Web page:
A cleansing of the wicked: The Devil’s Rejects

The Devil’s Rejects (2005)

It is hard to believe that this great sequel was made by the same man responsible for the atrocious first movie, which is a surprising improvement

The Devil's Rejects


Written and directed by Rob Zombie. Starring Sid Haig, Bill Moseley, Sheri Moon Zombie, William Forsythe, Ken Foree, Matthew McGrory, Leslie Easterbrook, Dave Sheridan, Lew Temple, Danny Trejo and Michael Berryman.

Here is a curious thing to observe. When you watch The Devil’s Rejects, follow-up to Rob Zombie’s atrocious House of 1000 Corpses (2003), it is hard to believe that it was made by the same man responsible for that movie (whose gore fest was only repellent and no fun). And when you stop to consider that he came up with this sequel only two years after that huge load of crap, it makes it even more surprising and exemplary, as though Zombie had finally seen the light and figured out super fast what makes a horror movie tick – and why his first one so disastrous in the first place. Points for the guy, he did see the light.

Let’s first consider the plot, which is a thousand times superior to House of 1000 Corpses in many more ways than one. Right in the first scene, we learn from a creepy, descriptive text on the screen – which, of course, brings to mind the opening of The Texas Chain Saw Massacre (1974) – that the film takes place on May 18, 1978, when Sheriff John Quincey Wydell (William Forsythe, badass) and local authorities led a “search and destroy” mission on the decaying farmhouse of the white trash Firefly family for more than 75 murders, where they found diaries and scrapbooks detailing their gruesome crimes. The family became known as “The Devil’s Rejects”, an awesome, very colorful name.

Then the movie kicks off with a woman being dragged naked through the woods by a very large hooded man who shows us his scarred, burnt face – the guy we knew in the first movie as Tiny Firefly. A pig head hangs over the entrance to the infamous farmhouse, through which the police come in, armed to their teeth. That’s when we witness in a very well-conducted and well-edited scene the S&D mission to take down the murderous family – or what, according to the Sheriff, “the Lord would refer to as a cleansing of the wicked.” It is an excellent beginning, with a hilarious dialogue, a sign that Zombie did his homework and is now apparently a superb filmmaker.

The whole scene is directed like a spectacular overture in a classic Sam Peckinpah Western, including freeze-frames and a greenish cinematography inside the house that looks gorgeous with the dust falling in slow motion, until we are hit by credits and music that have ’70s written all over them. Epic stuff. Even the TV news archive looks creepy, telling us about parts in a refrigerator and decomposed bodies found in the basement of the house.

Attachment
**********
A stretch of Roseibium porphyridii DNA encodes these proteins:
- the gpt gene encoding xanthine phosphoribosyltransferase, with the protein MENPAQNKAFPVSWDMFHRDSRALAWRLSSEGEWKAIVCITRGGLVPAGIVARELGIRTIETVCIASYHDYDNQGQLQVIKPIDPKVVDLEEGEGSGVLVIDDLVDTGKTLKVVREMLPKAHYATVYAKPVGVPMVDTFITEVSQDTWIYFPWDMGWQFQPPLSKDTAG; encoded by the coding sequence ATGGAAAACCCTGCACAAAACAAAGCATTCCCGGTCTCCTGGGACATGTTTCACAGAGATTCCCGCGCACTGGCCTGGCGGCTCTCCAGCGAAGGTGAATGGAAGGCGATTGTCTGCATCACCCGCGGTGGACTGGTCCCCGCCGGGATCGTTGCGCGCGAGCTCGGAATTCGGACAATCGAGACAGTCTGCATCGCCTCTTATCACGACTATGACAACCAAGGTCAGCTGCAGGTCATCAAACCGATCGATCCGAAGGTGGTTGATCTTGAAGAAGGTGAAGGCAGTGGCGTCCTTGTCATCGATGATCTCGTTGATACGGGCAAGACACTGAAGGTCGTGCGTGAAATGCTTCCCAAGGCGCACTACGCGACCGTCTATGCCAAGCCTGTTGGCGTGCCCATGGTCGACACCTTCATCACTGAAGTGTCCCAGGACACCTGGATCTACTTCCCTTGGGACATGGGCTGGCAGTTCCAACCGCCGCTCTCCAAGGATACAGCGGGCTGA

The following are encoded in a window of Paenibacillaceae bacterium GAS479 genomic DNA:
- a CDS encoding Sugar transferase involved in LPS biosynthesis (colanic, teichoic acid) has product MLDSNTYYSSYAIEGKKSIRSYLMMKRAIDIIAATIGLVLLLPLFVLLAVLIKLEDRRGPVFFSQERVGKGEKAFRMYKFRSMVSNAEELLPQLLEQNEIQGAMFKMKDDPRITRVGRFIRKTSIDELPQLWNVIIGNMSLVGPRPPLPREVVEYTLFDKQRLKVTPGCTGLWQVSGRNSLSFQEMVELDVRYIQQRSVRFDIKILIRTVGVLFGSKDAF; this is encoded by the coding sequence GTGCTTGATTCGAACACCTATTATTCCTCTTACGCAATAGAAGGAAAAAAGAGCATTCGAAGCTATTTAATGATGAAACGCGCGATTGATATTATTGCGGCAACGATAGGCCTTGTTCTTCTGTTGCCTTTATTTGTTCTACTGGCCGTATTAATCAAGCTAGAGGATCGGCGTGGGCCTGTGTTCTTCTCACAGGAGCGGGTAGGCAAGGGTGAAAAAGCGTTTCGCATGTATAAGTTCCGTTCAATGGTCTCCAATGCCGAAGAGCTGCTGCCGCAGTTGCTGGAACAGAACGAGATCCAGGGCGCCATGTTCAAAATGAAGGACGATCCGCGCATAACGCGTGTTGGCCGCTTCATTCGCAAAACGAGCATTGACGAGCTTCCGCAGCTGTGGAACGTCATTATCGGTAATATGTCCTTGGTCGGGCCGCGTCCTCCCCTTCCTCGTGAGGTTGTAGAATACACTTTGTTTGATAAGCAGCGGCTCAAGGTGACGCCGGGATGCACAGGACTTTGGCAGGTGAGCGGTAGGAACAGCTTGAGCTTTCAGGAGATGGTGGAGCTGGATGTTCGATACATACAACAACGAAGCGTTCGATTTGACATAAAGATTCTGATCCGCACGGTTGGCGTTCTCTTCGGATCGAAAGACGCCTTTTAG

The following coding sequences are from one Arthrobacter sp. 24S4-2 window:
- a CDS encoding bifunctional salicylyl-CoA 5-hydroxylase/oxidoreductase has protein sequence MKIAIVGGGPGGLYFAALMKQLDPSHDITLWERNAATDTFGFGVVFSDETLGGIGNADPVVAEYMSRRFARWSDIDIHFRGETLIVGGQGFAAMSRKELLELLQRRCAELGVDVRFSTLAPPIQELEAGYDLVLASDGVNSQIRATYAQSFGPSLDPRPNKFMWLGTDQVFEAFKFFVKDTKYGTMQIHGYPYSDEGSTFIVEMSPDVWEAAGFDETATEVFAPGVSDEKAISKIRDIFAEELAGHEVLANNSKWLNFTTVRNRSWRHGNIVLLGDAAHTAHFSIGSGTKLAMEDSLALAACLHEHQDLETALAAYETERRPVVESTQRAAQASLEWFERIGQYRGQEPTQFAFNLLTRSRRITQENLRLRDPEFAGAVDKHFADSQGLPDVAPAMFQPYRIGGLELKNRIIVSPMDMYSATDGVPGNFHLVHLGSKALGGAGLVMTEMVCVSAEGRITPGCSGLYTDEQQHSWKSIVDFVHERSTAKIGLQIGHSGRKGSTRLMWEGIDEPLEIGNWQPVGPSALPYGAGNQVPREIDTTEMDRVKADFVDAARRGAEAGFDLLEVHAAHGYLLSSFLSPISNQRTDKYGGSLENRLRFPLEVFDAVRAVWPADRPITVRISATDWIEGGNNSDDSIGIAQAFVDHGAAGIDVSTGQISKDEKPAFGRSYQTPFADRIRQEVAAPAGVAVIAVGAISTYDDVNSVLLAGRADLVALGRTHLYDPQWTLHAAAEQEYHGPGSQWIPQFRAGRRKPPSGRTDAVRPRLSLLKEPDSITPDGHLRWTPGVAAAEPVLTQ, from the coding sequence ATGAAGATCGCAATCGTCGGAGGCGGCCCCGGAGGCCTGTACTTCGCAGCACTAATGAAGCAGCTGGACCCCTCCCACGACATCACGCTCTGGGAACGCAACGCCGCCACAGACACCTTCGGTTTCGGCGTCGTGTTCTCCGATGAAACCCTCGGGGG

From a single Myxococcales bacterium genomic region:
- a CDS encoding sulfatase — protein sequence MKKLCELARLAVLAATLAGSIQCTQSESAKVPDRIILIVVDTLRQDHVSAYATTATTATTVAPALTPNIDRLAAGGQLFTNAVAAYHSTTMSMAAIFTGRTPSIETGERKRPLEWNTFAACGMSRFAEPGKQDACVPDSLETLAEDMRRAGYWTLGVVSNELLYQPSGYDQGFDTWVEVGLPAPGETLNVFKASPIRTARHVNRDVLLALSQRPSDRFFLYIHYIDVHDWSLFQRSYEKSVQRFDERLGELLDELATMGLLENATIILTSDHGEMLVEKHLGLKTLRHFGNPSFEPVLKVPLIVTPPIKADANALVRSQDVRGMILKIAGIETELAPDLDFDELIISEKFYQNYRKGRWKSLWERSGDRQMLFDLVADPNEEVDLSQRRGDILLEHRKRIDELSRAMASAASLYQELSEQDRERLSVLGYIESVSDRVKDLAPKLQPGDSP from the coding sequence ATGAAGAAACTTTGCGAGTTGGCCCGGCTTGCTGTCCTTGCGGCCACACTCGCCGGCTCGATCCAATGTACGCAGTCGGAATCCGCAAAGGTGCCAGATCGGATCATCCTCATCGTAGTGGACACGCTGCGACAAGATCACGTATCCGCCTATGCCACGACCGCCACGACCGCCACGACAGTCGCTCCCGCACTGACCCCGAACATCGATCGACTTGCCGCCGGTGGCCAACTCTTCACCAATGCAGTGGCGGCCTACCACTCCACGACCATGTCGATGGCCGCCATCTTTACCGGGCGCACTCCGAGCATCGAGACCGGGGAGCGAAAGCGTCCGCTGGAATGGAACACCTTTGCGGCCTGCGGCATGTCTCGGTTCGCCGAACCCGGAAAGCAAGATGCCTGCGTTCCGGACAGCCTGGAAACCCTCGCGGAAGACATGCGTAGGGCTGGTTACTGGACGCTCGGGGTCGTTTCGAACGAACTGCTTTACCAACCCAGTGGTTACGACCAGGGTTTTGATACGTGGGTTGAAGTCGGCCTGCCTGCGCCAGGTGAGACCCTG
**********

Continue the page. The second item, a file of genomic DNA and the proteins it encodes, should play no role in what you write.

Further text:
From then on, the narrative splits into three sub-plots: one that follows Otis (Bill Moseley) and Baby Firefly (Sheri Moon Zombie, who looks a lot like Elizabeth Shue, by the way), on the run and making a group of musicians hostage in a run-down motel; another one that sees Captain Spaulding (Sid Haig, always hilarious) on his way to meet them; and finally Wydell trying to force Mother Firefly (Leslie Easterbrook, a step down from Karen Black, unfortunately) to tell him where he can find the runaways so that he can avenge the brutal torture and murder of his brother in their hands.

Making use of a delicious dark sense of humor even in the most gruesome situations, Zombie fills The Devil’s Rejects with welcome references, like Groucho Marx and the presence of horror icon Michael Berryman of Wes Craven’s The Hills Have Eyes (1977), and everything seems like it could have been made by Quentin Tarantino – yes, this is how good everything looks, from the elaborate camera movements to the stylish editing that also slides the frames out to the sides, to the flawless digital effects used to create gore in scenes of objects coming in direct contact with the actors’ skin. And while the scene involving a film critic may seem unnecessary in its conception, Wydell’s reaction to a commentary about Elvis’s death is so funny in its absurdity that it works better than anyone could think. The same can be said about an incredible moment in which two characters discuss the logistics of how to obtain sexual pleasure from… chickens.

But still, it is in its message and purpose that Zombie actually stands out. There is a specific dream scene that couldn’t be more meaningful as it makes us understand – hell, even root for – Wydell as he sets out to enforce the “wrath of the Lord” upon these Devil’s Rejects, in a fabulous inversion of the roles of victims and executioners. It is almost impossible not to rejoice in his obvious psychopathy as he uses his twisted sense of divine justice to obtain revenge against this family of unexpected anti-heroes – and I found myself surprised (and not at all ashamed, to be honest) to wish to see them die the most painful death imaginable after all the horrific things we witnessed them do in both movies. It is not any director who can pull something like this off without seeming nihilistic and despicable (Eli Roth, I’m looking at you).

Finding a way to subvert any possible expectations by refusing to end it like an episode of The X-Files would – which is where it seems to be going for a shocking moment –, Zombie surprises us until the very last scene, which should provoke a gamut of feelings in us and couldn’t be a better conclusion. And for that reason, I must say he really made me reconsider my opinion about him. Mr. Zombie, your movie is awesome.

June 26, 2016


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The Devil's Rejects (2005)
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